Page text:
All that the Disk2VHD Hyper-V P2V tool does is prepare the VHDX files. It does not create a virtual machine. You’ll need another tool for that. The following steps will demonstrate using Hyper-V Manager to create the VM using the VHDXs that were output by Disk2VHD in the steps above.

  1. Copy the created VHD files to a location that your Hyper-V host can access them. If you need some guidance on this, open Hyper-V Manager and ensure that the host you want to work with is selected. In the right pane, click on “Hyper-V Settings…” In the dialog box, click on “Virtual Hard Disks” in the “Server” section. The right pane of the dialog will show the folder that the host is currently set to access VHDs from. It isn’t required that you place them in that folder, but you can be certain that the Hyper-V host will be able to access VHDs there.

    copy VHD to Hyer-V host

  2. Once you have placed the files where you want them, go to the Actions pane at the right. Click New, then Virtual Machine to start the wizard.

    New VM: Start the Wizard

    New VM: Start the Wizard

  3. The first page of the New Virtual Machine Wizard is purely informational. Click Next when ready.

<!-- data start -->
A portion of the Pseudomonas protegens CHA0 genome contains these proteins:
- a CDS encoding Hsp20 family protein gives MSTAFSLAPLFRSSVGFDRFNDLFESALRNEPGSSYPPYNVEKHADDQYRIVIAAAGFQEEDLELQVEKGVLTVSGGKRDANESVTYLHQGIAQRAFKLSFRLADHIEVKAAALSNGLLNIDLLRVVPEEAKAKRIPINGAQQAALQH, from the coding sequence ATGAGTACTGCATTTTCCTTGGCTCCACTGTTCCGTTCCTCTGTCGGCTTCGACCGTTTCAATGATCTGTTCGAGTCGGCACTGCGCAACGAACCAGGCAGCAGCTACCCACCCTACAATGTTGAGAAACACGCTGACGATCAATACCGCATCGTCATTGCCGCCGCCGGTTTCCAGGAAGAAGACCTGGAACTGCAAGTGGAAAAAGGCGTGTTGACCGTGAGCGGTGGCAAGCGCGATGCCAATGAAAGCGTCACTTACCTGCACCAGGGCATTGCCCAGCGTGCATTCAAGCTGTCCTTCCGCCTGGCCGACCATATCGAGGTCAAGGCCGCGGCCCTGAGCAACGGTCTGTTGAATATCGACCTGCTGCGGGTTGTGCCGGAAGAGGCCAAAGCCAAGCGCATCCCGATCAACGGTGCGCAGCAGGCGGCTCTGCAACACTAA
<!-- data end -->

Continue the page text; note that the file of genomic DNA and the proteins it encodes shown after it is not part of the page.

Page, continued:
4. The first data screen asks for the name of the virtual machine and the initial location. The name that you choose will be used as a label in all virtual machine tools, including Hyper-V Manager, Failover Cluster Manager, and PowerShell. The name of the guest operating system that you’ll eventually install will not be automatically set to this, and does not need to be the same.
    If you do not check the option to Store the virtual machine in a different location, then all of the virtual machine’s metadata (XML, BIN, VSV, and second-level paging files) will all be placed in the host’s default location. This path will be visible in the grayed out text box. Checking the box allows you to override this location. If it’s never held a virtual machine before, a subfolder named “Virtual Machines” will be created in the path that you specified. Whether that folder is new or existing, another subfolder will be created underneath it that will have the name of the automatically-generated GUID that represents the virtual machine. Security will automatically be configured for you.